It appears your browser may be outdated. For the best website experience, we recommend updating your browser.   learn more

Photo Gallery

Did you know you can save your preferences across all your digital devices and platforms simply by creating a profile? Would you like to get started?
Not right now
No, never ask again

      South Georgia win puts Barber’s name ‘on a different trajectory’

    • Blayne Barber is sixth on the Web.com Tour money list. (Scott Halleran/Getty Images)Blayne Barber is sixth on the Web.com Tour money list. (Scott Halleran/Getty Images)

    For Blayne Barber, the narrative is finally changing.

    In 16 months' time, from November 2012 to this March, the young pro had endured a career’s worth of tournament oddities, to the point that his name and “DQ” were becoming synonymous to hardcore golf fans.

    It’s tough to shake those incidences off in the public eye, not to mention one’s own psyche. But the 24-year-old has a new first-line modifier that sounds so, so better – Web.com Tour winner.

    Barber prevailed two weeks ago at the South Georgia Classic presented by First State Bank & Trust Co., picking up his first win at tough Kinderlou Forest, annually the Tour’s longest course.

    The Tallahassee, Florida, native began the final round two shots behind red-hot Carlos Ortiz, the Tour’s leading money winner who stood one win away from a promotion to the PGA TOUR. But a 67 in the final round pushed him to the top – and away from what had previously defined his career.

    “This puts me on a different trajectory,” Barber said.

    Four events prior, in Brazil, he sustained his third professional disqualification after a bizarre set of circumstances that ended with an unsigned scorecard.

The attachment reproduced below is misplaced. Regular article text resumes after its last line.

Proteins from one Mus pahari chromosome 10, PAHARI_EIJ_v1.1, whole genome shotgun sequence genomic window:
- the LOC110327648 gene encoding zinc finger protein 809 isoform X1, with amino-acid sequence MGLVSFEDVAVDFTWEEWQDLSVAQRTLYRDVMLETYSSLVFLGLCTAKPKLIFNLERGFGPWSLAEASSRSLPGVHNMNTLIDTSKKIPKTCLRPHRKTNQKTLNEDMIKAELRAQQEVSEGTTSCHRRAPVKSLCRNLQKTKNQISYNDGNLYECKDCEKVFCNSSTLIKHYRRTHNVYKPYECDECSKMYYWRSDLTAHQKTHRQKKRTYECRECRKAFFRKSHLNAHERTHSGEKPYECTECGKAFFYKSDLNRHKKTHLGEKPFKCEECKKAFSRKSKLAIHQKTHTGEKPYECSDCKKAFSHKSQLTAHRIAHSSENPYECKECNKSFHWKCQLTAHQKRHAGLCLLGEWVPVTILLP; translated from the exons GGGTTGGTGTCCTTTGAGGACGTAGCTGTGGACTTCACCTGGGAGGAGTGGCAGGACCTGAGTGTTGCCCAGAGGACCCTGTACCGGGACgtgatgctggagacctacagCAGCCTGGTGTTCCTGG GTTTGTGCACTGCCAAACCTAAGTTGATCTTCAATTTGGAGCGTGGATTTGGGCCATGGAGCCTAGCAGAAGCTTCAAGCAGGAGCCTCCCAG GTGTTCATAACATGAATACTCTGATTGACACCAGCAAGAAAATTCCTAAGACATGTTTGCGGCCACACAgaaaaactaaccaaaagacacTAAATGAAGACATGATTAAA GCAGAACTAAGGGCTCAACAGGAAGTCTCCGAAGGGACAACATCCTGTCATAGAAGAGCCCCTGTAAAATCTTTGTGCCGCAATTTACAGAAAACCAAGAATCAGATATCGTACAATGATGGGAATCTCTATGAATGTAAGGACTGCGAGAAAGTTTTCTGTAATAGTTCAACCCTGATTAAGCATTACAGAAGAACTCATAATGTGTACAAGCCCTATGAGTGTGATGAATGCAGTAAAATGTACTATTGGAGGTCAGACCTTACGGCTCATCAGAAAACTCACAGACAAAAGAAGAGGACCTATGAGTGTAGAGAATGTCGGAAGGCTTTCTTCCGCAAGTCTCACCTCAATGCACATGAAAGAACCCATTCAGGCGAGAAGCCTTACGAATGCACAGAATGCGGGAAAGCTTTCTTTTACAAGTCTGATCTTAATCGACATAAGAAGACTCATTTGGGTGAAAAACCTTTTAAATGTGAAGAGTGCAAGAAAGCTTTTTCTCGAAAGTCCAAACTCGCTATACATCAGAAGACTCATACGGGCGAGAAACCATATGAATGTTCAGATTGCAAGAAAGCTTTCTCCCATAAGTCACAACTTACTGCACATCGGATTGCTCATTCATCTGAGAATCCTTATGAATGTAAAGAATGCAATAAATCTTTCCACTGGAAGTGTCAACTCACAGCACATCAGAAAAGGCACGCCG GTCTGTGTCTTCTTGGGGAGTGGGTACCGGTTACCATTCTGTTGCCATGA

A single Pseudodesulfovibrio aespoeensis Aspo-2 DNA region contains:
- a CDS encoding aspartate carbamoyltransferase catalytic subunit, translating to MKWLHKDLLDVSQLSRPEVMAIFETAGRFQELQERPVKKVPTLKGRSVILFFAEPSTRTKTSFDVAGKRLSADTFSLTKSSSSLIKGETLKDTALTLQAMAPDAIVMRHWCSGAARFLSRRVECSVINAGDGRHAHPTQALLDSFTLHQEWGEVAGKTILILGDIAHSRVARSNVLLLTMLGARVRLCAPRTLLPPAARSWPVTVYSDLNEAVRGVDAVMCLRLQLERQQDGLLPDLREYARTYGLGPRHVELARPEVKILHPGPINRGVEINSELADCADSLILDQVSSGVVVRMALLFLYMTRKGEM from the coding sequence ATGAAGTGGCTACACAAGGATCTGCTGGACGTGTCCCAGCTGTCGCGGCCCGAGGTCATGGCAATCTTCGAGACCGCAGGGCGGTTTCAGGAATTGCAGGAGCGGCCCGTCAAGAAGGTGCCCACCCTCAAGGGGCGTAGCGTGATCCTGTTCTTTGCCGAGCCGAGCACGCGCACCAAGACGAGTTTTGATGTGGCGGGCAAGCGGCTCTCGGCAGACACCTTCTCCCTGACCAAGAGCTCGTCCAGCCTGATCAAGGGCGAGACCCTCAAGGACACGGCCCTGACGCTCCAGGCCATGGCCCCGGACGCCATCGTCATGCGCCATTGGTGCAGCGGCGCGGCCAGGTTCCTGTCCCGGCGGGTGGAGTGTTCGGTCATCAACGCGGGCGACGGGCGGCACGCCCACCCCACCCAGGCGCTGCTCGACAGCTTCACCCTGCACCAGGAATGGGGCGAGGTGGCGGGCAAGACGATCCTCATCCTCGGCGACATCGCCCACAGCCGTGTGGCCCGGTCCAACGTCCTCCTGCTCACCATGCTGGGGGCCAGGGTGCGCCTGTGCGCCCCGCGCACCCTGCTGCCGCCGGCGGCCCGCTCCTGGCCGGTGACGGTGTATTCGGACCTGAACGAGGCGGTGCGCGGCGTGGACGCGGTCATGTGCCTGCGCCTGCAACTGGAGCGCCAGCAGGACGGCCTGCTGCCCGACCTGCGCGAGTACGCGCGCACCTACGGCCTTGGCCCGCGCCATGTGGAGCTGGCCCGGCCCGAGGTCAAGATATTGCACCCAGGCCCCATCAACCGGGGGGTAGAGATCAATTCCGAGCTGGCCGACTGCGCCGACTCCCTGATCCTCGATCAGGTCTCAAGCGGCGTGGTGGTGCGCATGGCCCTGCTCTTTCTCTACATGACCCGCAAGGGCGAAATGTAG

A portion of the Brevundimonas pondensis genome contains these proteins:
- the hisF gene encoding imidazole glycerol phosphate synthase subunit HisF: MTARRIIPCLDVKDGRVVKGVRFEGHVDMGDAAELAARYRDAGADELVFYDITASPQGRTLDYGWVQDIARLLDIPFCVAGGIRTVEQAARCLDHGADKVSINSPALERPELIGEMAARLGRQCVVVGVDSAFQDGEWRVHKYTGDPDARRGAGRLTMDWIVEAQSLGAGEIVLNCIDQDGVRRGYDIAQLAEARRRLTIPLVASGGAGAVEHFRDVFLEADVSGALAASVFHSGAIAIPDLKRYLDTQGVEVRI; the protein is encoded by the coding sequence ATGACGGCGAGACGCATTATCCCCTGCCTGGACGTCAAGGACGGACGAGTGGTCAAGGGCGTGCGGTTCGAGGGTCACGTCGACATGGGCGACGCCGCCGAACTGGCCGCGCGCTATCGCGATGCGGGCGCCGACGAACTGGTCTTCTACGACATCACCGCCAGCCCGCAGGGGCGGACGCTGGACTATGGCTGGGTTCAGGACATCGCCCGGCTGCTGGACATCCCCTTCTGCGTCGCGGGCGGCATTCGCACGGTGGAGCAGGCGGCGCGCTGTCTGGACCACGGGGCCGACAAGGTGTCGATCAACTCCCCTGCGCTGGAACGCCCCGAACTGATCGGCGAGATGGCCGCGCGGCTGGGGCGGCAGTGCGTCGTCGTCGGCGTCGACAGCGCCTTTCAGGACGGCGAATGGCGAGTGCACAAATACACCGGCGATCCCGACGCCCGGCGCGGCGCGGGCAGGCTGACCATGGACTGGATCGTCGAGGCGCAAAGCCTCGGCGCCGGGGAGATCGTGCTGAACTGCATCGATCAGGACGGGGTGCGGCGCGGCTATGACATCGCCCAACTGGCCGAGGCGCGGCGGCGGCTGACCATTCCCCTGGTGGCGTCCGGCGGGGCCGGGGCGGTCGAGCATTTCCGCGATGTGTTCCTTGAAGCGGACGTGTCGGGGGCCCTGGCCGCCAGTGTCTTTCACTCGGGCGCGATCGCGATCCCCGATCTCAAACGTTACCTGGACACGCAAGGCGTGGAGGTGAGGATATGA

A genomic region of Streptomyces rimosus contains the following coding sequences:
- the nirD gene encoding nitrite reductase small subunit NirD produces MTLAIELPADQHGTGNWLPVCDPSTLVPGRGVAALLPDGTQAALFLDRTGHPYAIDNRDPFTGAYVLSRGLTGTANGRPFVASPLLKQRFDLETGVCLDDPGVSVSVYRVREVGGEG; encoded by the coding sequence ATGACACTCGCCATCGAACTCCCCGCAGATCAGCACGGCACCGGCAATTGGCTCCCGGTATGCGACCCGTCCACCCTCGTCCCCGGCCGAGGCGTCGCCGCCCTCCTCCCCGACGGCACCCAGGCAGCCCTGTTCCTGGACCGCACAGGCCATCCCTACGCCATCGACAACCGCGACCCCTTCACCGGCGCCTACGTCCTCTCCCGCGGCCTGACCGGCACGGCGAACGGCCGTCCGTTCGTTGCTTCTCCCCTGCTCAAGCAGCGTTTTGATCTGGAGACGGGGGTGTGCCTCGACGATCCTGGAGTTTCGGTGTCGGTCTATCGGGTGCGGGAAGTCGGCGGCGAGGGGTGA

He had opened with a 67 at the Brasil Champions presented by HSBC, but the fellow pro keeping his card had erred on a few individual hole scores and as a result the numbers weren’t adding up properly. Barber was so immersed in getting it all correct that he forgot the most essential part of the process – the signature.

    “I found out about 15 minutes later,” Barber recalled. “It was just shock, that’s the best word. I was in Brazil, a 10-hour flight from home, and had just shot 67 and played well.

    “Another 'pull up your boots, keep moving on.’”

    The second incident in the Barber Files came last year on the Web.com Tour at the Mylan Classic, when he signed for a second-round 65 when he had actually shot 66. Disqualified again, and again while he was playing well.

    The first and most infamous DQ was in November 2012 at PGA TOUR Qualifying School, just before second stage. Barber, an Auburn grad, had advanced out of first stage but realized days later that he had given himself a one-shot penalty instead of the required two shots for moving a leaf in a bunker.

    “They’re tough learning experiences but they’re just freak accidents,” Barber said. “I tried to gather what I can from those and move on; they’re things I’m not going to repeat again. Thankful they were early in my career and not later.”

    Throughout those, Barber never lost resolve or his game – this season, after the DQ in Brazil he finished T11 at the Chitimacha Louisiana Open, then T22 two starts later at the WNB Golf Classic.

    At South Georgia, Barber opened with rounds of 68-72, then caught fire over the weekend with 66-67. But Sunday’s round wasn’t without a little adversity, as he double bogeyed the 12th hole after hitting his tee shot.

    He didn’t know where he stood in the tournament and stuck with his game, making two more birdies on the way in. Not until he was in the scorer’s tent – and he signed that card, thank you very much – did he find out that he was leading and that the players still on the course couldn’t catch him.

    “It was exciting, just as far as moving forward and some of the goals that I’ve had, to play the PGA TOUR and stuff like that,” said Barber, who moved from 29th to sixth in money and is all but assured of claiming his TOUR card. “You kind of dream about things and so when it happens, it’s just kind of hard to process it all and take it in.

    “I’m thankful for it, it’s another step.”

    And a vehicle for putting all those missteps behind, for good.

  • together